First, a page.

HL are the UK’s biggest investment platform, so it’s more than likely your investments will be available through our service. You can find more information about our full range of investments online, or contact us to double check what we offer.

Find out more about the services we offer

“What can I do to avoid any delays?”

It isn’t easy to predict if or when a delay might happen, but there are some things you could do to make sure your request goes through as smoothly as possible.

  1. Complete ALL details on your transfer application form – missing out any information can hold up the transfer, especially if it has to be done by post.
  2. Make sure that the account and personal details you provide match exactly what your current provider holds – If you’ve moved house or changed name, you need to make sure you’ve let your existing provider know. If all your details don’t match, then the transfer could be rejected and you’d have to start the process again.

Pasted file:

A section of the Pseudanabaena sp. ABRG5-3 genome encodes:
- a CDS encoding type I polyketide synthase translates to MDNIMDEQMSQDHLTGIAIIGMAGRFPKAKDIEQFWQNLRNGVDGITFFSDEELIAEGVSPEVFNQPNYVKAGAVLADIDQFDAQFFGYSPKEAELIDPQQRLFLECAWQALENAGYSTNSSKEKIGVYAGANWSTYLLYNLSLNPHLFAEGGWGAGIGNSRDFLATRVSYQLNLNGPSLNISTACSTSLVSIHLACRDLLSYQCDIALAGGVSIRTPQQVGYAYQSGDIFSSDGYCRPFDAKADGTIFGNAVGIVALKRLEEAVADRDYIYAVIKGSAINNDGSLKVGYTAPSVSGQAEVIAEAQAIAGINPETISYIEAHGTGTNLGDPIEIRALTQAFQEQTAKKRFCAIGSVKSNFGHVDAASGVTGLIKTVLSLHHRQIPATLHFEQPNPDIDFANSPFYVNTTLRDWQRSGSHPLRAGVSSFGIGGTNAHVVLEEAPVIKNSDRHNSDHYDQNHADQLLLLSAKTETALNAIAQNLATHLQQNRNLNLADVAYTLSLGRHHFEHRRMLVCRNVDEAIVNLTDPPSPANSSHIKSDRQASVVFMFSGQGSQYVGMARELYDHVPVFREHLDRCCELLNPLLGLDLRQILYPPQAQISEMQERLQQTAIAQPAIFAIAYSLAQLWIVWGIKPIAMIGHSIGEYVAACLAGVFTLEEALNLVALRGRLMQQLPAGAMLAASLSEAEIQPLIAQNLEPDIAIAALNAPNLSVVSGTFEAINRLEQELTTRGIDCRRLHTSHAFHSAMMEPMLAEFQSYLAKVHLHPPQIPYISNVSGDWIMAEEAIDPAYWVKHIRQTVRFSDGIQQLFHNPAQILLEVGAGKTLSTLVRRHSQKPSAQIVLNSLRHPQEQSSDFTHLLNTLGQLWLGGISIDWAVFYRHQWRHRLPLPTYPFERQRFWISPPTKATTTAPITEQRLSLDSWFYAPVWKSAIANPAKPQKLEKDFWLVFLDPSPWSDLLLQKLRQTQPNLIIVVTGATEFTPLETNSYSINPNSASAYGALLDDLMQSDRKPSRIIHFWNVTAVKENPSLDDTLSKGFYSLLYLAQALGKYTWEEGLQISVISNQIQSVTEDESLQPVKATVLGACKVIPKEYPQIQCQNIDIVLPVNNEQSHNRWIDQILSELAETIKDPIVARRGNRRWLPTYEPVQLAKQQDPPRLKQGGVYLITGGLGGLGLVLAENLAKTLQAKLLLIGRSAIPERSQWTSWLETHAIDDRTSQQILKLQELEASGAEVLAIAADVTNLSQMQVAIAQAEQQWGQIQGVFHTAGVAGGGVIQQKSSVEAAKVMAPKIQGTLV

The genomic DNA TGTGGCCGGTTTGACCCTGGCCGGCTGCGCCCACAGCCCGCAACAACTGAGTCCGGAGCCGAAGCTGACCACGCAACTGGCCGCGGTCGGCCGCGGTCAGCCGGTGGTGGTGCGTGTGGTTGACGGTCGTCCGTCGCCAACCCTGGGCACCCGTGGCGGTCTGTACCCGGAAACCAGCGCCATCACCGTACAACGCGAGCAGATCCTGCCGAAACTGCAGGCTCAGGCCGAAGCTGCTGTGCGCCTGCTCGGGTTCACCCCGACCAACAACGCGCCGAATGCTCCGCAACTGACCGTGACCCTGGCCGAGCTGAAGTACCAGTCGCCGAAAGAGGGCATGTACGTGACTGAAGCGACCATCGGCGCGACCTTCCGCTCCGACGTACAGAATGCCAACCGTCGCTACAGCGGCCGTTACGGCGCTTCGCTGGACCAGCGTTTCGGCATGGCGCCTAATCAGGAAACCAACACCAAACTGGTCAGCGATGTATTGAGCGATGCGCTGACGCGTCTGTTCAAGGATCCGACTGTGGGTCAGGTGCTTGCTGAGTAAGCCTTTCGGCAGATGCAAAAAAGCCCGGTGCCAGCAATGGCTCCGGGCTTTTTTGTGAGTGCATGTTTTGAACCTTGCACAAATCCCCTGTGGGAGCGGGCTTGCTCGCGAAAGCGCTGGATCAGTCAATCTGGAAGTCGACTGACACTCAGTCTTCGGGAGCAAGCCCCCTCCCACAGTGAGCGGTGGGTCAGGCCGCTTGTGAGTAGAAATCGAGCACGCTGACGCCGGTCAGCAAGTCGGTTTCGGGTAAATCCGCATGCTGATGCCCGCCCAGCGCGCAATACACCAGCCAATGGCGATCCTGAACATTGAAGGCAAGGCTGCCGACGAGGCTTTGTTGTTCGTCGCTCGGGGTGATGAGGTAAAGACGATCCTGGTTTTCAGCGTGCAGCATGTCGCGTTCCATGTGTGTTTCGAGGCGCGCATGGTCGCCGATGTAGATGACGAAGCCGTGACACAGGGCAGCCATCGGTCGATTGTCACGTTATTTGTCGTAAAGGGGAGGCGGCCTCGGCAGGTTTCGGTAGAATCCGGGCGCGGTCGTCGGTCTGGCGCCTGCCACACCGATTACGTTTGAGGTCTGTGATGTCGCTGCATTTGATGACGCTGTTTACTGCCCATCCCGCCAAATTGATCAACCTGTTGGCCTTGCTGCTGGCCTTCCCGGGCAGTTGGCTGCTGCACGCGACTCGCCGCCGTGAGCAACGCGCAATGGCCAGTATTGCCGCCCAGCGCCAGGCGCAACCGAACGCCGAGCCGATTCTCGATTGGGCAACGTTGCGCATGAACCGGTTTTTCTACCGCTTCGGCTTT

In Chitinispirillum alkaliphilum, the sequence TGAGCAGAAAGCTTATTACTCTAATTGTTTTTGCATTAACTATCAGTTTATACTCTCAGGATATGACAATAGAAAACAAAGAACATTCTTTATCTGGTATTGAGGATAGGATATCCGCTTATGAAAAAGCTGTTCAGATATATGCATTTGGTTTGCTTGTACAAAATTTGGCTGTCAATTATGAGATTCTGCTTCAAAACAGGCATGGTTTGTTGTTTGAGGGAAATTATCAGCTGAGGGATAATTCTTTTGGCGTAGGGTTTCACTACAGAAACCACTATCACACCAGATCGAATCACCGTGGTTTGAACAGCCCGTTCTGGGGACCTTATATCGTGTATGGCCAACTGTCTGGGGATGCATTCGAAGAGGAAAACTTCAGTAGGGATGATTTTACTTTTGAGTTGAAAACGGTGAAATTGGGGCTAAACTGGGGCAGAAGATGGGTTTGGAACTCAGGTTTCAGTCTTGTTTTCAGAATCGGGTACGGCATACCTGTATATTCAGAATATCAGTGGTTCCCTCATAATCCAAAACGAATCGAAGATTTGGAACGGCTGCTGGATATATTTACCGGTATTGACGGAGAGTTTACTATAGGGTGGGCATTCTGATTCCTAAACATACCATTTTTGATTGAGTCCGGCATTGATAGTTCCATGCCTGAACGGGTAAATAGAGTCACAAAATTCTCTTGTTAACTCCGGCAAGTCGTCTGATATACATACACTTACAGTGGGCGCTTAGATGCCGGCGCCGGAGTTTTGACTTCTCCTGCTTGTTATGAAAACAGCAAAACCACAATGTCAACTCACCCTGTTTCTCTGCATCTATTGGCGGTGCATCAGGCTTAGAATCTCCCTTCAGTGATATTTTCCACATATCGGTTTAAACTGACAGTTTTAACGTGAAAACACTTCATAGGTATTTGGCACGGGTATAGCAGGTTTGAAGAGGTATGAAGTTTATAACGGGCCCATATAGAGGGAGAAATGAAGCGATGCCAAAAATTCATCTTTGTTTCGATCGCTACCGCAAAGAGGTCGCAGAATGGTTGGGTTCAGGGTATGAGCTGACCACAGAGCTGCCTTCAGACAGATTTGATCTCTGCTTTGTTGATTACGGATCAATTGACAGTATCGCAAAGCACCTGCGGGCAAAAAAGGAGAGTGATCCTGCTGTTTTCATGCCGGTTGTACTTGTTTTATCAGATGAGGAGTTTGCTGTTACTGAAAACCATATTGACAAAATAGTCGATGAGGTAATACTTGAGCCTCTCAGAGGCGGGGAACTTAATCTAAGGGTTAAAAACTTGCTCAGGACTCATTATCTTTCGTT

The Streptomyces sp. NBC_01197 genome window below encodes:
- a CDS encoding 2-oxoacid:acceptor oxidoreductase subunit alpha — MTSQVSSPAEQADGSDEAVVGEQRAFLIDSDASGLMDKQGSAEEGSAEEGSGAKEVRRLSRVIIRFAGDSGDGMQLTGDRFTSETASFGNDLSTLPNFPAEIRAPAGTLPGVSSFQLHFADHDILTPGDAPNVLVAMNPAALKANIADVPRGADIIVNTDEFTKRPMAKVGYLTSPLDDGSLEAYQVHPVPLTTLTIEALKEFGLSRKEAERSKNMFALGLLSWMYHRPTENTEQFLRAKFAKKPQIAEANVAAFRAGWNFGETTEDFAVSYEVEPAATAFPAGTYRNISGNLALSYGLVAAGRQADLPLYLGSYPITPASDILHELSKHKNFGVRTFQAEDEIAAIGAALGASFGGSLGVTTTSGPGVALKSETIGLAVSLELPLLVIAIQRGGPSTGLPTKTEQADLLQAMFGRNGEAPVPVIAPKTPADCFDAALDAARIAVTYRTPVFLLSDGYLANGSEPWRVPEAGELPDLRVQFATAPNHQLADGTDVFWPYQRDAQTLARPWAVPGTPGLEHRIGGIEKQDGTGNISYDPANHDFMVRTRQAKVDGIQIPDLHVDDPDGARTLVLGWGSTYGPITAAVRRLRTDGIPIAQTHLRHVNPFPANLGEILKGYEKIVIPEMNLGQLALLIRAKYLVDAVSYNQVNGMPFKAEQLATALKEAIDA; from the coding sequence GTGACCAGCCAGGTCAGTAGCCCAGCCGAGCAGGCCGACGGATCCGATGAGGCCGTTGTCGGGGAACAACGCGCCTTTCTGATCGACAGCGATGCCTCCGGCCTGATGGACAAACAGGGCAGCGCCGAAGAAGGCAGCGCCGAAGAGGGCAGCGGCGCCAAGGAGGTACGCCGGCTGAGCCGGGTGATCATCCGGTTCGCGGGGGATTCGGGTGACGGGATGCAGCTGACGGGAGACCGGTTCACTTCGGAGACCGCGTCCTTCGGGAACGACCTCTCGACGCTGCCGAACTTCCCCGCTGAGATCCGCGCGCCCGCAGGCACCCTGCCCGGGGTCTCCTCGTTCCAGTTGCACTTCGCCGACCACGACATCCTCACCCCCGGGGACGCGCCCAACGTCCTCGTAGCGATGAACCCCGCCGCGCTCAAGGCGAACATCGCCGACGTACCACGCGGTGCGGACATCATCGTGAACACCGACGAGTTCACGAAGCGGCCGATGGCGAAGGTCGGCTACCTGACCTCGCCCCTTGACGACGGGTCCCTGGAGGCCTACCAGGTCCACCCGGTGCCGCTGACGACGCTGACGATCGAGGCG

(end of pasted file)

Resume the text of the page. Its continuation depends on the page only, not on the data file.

At HL, once our team receive your transfer application, we’ll normally be able to do the rest for you. But if there’s something you need to do, for instance sign other documents, then we’ll get in touch. Once the transfer is under way, you shouldn’t need to contact your existing provider again and we’ll let you know when the transfer completes.

“Is it free to transfer?”